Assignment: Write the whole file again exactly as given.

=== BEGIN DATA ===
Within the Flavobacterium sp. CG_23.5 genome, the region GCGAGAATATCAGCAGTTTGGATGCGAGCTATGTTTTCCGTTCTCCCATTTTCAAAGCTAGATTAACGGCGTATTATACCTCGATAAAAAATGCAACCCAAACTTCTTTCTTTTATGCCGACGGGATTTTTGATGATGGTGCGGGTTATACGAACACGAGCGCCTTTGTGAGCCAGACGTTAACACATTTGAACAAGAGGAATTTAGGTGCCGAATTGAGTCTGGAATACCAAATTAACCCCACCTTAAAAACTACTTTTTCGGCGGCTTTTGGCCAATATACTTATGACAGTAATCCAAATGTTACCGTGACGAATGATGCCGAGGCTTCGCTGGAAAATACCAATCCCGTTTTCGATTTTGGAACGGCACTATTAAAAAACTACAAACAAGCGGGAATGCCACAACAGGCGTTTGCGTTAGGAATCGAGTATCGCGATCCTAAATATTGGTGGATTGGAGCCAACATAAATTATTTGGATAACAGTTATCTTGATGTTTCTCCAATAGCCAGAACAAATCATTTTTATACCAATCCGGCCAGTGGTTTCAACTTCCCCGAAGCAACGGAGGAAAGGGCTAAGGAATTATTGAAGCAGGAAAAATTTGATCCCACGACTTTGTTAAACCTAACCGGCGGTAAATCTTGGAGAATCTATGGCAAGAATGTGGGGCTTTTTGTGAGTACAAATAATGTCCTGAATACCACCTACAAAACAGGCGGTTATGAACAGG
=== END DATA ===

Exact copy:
Within the Flavobacterium sp. CG_23.5 genome, the region GCGAGAATATCAGCAGTTTGGATGCGAGCTATGTTTTCCGTTCTCCCATTTTCAAAGCTAGATTAACGGCGTATTATACCTCGATAAAAAATGCAACCCAAACTTCTTTCTTTTATGCCGACGGGATTTTTGATGATGGTGCGGGTTATACGAACACGAGCGCCTTTGTGAGCCAGACGTTAACACATTTGAACAAGAGGAATTTAGGTGCCGAATTGAGTCTGGAATACCAAATTAACCCCACCTTAAAAACTACTTTTTCGGCGGCTTTTGGCCAATATACTTATGACAGTAATCCAAATGTTACCGTGACGAATGATGCCGAGGCTTCGCTGGAAAATACCAATCCCGTTTTCGATTTTGGAACGGCACTATTAAAAAACTACAAACAAGCGGGAATGCCACAACAGGCGTTTGCGTTAGGAATCGAGTATCGCGATCCTAAATATTGGTGGATTGGAGCCAACATAAATTATTTGGATAACAGTTATCTTGATGTTTCTCCAATAGCCAGAACAAATCATTTTTATACCAATCCGGCCAGTGGTTTCAACTTCCCCGAAGCAACGGAGGAAAGGGCTAAGGAATTATTGAAGCAGGAAAAATTTGATCCCACGACTTTGTTAAACCTAACCGGCGGTAAATCTTGGAGAATCTATGGCAAGAATGTGGGGCTTTTTGTGAGTACAAATAATGTCCTGAATACCACCTACAAAACAGGCGGTTATGAACAGG